Product Review: Ancient Guardians
Yu-Gi-Oh's latest deck building set saw its release six days ago and is already getting sold out in both local and international markets; a stark contrast to the overwhelmingly negative reviews which ANGU got when it was first announced. In this week's review, we'll be taking an in depth look at this booster and explain exactly why Ancient Guardians is setting itself up to be one of the most promising meta strategies for the latter half of 2021! Before we get to the minute details, let's take a look at this set's makeup. As stated by Konami, the complete Ancient Guardians booster set contains 60-cards: 10 Ultra Rares, 15 Super Rares and 35 Rares, with 7 cards (6 rares + 1 foil) per booster pack. 15 cards in the set are also available as Collector's Rares, and these are still being ID'd at the time of writing.
The set introduces 3 new archetypes into the game, these being Ogdoadics (Egyptian Snakes), Ursarctics (Mecha Polar Bears from Space) and Solfachords (Pendulum Waifus) all of which share a common theme of giving anyone who tries to pronounce them a stroke. Jokes aside, it's wise to treat these monstrous decks with due respect as Ogdoadics have already started stealing spots in locals and Solfachords currently have a 6 negate board at their disposal. Reprints are another stellar aspect of Ancient Guardians, with cards like Snake Rain, Skull Meister, Trade In and Dinowrestler Pankratops all finding easily accessible Rare reprints in the set for everyone to finally get their copy of these previously elusive cards. One way or the other, Ancient Guardians is primed to change the face of YuGiOh forever.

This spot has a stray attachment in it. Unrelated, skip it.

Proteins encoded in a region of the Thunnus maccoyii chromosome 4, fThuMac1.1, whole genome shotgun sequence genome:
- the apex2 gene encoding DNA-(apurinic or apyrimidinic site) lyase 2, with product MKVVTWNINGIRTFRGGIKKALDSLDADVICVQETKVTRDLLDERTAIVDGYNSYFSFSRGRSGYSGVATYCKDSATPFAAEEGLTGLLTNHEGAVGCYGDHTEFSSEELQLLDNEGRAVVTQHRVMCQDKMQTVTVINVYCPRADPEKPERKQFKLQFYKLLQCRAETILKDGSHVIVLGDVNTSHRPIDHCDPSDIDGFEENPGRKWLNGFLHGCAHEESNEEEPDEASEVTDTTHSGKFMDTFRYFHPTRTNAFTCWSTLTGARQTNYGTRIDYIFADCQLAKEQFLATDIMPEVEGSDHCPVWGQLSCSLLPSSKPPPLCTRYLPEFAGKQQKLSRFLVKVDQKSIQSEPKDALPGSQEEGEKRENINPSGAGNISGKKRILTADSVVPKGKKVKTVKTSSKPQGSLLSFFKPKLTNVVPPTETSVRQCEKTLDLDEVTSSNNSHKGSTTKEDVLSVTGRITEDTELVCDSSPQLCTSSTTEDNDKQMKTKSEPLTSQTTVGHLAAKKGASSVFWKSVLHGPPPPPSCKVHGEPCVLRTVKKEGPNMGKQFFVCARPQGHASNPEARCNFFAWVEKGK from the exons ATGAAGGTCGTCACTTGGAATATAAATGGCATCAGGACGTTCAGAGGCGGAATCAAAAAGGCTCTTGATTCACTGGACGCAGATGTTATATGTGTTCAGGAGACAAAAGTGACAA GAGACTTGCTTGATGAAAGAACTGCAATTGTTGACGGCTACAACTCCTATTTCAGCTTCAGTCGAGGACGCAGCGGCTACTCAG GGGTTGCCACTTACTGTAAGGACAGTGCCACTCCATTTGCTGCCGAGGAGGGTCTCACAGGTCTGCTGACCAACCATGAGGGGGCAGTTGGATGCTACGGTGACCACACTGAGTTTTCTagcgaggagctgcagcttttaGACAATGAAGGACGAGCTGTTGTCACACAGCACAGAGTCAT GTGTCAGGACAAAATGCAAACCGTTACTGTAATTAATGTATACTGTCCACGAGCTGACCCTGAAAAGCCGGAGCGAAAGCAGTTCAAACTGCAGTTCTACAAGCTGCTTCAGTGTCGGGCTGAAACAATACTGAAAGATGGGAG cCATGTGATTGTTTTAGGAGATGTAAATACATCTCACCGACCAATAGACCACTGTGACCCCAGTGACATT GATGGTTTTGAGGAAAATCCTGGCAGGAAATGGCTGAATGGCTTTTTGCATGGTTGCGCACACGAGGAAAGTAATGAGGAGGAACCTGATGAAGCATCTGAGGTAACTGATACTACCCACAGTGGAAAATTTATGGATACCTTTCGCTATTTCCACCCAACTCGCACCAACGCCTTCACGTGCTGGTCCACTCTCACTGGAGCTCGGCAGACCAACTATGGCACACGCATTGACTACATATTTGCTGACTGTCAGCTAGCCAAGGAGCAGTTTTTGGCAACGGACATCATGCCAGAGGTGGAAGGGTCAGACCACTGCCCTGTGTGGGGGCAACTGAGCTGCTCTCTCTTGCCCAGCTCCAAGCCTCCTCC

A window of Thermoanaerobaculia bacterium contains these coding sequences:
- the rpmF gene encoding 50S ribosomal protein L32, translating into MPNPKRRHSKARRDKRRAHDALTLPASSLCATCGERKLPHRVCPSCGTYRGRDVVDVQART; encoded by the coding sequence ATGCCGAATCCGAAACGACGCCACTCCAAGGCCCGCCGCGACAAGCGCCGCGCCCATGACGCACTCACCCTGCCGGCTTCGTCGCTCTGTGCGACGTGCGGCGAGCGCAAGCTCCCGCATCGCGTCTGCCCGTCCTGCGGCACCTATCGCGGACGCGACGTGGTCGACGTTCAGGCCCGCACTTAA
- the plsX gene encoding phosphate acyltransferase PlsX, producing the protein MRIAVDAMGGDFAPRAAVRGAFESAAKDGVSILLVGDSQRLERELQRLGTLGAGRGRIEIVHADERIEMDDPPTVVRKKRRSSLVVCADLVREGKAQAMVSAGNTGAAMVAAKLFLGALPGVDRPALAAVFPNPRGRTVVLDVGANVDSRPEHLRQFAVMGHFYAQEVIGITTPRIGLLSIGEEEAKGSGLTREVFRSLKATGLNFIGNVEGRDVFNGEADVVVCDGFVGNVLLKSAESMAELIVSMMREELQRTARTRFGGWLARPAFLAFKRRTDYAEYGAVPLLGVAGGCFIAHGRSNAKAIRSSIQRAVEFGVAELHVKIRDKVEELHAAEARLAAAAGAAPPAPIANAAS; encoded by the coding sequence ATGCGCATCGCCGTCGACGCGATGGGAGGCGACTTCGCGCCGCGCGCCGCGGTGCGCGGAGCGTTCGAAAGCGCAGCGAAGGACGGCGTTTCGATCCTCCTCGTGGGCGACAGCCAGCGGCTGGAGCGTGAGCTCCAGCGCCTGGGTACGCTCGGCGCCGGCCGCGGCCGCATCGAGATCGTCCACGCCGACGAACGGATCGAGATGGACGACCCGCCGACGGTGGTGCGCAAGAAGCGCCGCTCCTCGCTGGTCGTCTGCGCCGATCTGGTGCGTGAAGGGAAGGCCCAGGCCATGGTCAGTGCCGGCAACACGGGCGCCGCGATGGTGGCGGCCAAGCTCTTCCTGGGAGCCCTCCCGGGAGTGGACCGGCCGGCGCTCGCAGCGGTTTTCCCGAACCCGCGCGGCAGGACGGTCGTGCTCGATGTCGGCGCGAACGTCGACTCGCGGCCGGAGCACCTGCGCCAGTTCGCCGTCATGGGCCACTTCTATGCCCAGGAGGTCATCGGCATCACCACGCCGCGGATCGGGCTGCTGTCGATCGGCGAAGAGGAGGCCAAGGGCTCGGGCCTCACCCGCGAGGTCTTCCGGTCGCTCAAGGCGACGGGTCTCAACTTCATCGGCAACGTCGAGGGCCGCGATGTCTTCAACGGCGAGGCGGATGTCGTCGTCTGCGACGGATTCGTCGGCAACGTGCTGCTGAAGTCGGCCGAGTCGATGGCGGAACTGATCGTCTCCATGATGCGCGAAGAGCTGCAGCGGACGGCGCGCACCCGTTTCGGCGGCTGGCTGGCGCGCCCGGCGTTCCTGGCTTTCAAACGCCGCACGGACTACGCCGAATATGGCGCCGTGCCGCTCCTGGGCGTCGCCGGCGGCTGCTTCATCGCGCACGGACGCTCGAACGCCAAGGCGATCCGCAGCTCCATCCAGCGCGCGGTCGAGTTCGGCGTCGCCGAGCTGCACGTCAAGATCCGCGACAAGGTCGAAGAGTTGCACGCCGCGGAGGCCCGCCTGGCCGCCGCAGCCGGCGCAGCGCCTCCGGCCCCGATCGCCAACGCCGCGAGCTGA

Let's consider the snakes first, since they're the most likely meta contender from this box. Originally translated as "Abhyss" from their Japanese name, this archetype saw a radical (but more appropriate!) shift in nomenclature to "Ogdoadic", accentuating their reference to ancient serpentine deities. This is perhaps the most awaited archetype of the year, especially in light of the massive hype which Snake Rain drew earlier this year as a massive non-OPT Foolish Burial for reptiles. And what did Konami do in response, you ask? Make a GY-centric Reptile deck.
Eager to be sent to the GY, the Ogdoadics function as recursive resources from the GY which can find room in any Chaos or Rank 8 deck. The deck currently consists of four level 4 monsters, four level 8 monsters and one level 10 monster supported by a less than stellar Spell/Trap lineup, of which the most promising contender at the time of writing is the Normal Spell Ogdoadic Water Lily; this card doubles as a Foolish Burial and Monster Reborn for the archetype, which is exactly what the deck needs to remain consistent. Future support is promised in upcoming sets like Dawn of Majesty, so this deck is far from its full potential right now.